Website collects addresses of users who tweet the word ‘home’
This interesting website scans user tweets for the word ‘home’. If the person who tweeted the word has location tracking switched on, the website uses the location data and saves it as the address of that user. This information is then published on the website in a blatant violation of user privacy.
Reuters blogging platform hacked again
The Reuters blog was hacked into for the second time in two weeks. This time, a fake article about the death of a Saudi foreign minister was uploaded and this led to the platform being shut down for an entire day. The news story was subsequently removed and it is believed that the hack was possible due to Reuters using an outdated WordPress version. Version 3.1.1 was being used instead of the latest 3.4.1 and this is rather alarming for a service as widespread as Reuters.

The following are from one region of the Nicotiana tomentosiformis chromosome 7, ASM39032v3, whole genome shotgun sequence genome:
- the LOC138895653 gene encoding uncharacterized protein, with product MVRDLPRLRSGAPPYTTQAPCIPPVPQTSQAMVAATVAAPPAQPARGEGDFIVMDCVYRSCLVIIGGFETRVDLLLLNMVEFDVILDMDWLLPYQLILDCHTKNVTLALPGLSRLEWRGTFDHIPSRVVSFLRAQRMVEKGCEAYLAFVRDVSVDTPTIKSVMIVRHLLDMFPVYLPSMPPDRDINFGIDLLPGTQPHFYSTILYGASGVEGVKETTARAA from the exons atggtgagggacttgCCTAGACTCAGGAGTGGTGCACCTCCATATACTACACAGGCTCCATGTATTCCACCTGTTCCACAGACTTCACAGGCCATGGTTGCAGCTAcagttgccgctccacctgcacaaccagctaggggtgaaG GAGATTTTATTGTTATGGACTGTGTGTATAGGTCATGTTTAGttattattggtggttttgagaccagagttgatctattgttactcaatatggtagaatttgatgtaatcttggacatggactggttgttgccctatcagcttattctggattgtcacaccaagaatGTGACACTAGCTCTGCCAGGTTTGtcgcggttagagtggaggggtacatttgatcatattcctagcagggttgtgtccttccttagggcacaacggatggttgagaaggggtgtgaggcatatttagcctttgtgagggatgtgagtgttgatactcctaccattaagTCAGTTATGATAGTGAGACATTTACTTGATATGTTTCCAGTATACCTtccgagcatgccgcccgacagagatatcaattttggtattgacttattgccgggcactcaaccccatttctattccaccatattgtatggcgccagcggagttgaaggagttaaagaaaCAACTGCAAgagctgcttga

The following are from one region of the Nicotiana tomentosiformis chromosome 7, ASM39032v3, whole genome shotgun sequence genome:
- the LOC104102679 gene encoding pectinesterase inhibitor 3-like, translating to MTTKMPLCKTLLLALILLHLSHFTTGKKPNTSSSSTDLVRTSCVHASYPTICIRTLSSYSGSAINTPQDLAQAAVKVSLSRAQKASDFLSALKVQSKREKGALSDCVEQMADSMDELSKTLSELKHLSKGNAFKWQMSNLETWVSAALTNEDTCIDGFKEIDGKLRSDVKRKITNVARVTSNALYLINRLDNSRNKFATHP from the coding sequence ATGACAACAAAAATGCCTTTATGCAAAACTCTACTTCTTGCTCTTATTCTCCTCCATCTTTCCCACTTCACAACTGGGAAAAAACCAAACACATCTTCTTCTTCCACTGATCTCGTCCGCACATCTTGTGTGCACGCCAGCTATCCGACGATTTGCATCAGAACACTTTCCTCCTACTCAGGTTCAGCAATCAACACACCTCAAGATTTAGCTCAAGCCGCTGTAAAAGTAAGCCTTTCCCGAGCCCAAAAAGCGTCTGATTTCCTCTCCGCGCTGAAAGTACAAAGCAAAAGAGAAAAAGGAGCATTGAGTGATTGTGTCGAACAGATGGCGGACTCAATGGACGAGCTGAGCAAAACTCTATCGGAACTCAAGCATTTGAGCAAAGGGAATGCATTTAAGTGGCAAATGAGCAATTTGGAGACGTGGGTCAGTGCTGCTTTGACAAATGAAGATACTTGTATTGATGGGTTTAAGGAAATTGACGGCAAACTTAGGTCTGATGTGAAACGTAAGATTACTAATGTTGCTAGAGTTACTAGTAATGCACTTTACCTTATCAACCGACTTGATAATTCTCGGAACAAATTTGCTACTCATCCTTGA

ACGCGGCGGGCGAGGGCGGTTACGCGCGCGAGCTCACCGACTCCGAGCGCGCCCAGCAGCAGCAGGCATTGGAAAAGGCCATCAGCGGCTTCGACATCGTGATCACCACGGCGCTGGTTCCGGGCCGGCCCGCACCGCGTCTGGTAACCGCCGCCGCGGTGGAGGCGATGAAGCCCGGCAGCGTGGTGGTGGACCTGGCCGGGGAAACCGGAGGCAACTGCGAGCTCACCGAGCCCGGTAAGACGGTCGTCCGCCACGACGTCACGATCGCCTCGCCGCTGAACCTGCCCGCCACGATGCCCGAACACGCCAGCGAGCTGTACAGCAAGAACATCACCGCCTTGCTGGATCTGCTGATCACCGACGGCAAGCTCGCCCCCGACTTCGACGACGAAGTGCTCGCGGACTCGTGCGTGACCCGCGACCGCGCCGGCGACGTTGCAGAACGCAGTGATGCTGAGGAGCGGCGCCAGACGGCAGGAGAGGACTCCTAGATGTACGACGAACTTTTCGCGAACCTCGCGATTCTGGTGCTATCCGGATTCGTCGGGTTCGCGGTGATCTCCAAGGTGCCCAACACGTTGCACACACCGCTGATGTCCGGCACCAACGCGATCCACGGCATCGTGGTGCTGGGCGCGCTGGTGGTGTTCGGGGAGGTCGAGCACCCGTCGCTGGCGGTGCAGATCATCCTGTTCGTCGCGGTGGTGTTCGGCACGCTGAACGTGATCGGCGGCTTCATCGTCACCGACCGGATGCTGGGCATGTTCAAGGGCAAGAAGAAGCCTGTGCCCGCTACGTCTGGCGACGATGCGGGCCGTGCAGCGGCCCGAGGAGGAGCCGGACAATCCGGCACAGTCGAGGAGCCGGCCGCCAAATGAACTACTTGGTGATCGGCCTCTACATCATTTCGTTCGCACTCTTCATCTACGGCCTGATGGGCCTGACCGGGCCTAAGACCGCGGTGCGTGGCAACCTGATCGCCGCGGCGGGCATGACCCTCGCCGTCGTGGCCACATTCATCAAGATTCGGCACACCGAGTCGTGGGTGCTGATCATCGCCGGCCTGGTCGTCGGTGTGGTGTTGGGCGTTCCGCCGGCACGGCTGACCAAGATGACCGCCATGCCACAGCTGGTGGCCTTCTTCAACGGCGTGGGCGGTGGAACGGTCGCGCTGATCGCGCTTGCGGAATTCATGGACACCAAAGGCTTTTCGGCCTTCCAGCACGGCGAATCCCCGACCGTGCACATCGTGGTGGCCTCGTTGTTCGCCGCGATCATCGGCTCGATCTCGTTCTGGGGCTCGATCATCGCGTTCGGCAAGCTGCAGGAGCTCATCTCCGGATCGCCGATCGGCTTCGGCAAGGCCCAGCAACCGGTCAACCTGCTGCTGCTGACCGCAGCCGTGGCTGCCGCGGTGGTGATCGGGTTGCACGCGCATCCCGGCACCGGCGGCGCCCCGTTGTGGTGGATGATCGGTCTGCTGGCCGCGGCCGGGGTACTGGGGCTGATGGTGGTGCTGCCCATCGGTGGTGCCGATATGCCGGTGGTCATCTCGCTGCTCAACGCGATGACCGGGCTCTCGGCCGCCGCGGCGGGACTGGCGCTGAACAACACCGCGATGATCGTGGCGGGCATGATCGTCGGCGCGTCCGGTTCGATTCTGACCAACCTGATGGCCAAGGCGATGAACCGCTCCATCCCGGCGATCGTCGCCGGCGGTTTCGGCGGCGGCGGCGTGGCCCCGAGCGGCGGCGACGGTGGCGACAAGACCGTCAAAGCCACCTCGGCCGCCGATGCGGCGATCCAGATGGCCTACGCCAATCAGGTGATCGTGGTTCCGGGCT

Hotmail moderators clueless about two-factor authentication
Hotmail may be getting revamped as the stylish ‘Outlook’ but old habits die hard. The service has been loaded with spam for years and has also faced many security breaches in the past. A Hotmail forum recently had to deal with questions regarding two-factor authentication. This is a security procedure for usernames and passwords that has only been implemented by Gmail so far. It is concerning that Hotmail does not provide this feature and even more alarming that most of the moderators of the forum did not even know what this term means.
Deleted Facebook images do not linger on online servers
Last week we stated how deleted Facebook images remain over online servers for months. Facebook has now changed this algorithm and ensured that deleted images do not linger around on such servers. These images will now be removed from servers within 30 days and in special cases, in just 2 days.